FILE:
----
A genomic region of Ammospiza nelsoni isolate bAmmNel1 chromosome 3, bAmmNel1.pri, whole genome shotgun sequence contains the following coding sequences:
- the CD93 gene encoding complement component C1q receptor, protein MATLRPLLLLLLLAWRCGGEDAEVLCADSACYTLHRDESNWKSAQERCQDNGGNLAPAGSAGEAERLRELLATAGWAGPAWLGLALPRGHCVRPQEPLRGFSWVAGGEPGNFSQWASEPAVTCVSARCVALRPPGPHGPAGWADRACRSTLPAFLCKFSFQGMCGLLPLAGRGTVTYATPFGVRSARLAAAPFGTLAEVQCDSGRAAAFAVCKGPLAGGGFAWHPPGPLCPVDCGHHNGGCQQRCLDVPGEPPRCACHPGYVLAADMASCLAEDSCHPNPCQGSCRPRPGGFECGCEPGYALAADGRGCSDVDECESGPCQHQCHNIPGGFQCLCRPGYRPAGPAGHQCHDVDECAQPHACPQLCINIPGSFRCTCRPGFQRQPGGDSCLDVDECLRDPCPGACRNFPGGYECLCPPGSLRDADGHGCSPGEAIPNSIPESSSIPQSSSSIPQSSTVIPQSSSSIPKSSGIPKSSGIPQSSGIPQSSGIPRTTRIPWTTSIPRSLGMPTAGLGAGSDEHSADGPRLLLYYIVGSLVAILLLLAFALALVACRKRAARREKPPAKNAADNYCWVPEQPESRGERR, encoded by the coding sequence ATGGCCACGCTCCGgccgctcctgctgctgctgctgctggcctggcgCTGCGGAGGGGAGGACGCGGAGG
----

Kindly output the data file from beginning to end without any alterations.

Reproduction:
A genomic region of Ammospiza nelsoni isolate bAmmNel1 chromosome 3, bAmmNel1.pri, whole genome shotgun sequence contains the following coding sequences:
- the CD93 gene encoding complement component C1q receptor, protein MATLRPLLLLLLLAWRCGGEDAEVLCADSACYTLHRDESNWKSAQERCQDNGGNLAPAGSAGEAERLRELLATAGWAGPAWLGLALPRGHCVRPQEPLRGFSWVAGGEPGNFSQWASEPAVTCVSARCVALRPPGPHGPAGWADRACRSTLPAFLCKFSFQGMCGLLPLAGRGTVTYATPFGVRSARLAAAPFGTLAEVQCDSGRAAAFAVCKGPLAGGGFAWHPPGPLCPVDCGHHNGGCQQRCLDVPGEPPRCACHPGYVLAADMASCLAEDSCHPNPCQGSCRPRPGGFECGCEPGYALAADGRGCSDVDECESGPCQHQCHNIPGGFQCLCRPGYRPAGPAGHQCHDVDECAQPHACPQLCINIPGSFRCTCRPGFQRQPGGDSCLDVDECLRDPCPGACRNFPGGYECLCPPGSLRDADGHGCSPGEAIPNSIPESSSIPQSSSSIPQSSTVIPQSSSSIPKSSGIPKSSGIPQSSGIPQSSGIPRTTRIPWTTSIPRSLGMPTAGLGAGSDEHSADGPRLLLYYIVGSLVAILLLLAFALALVACRKRAARREKPPAKNAADNYCWVPEQPESRGERR, encoded by the coding sequence ATGGCCACGCTCCGgccgctcctgctgctgctgctgctggcctggcgCTGCGGAGGGGAGGACGCGGAGG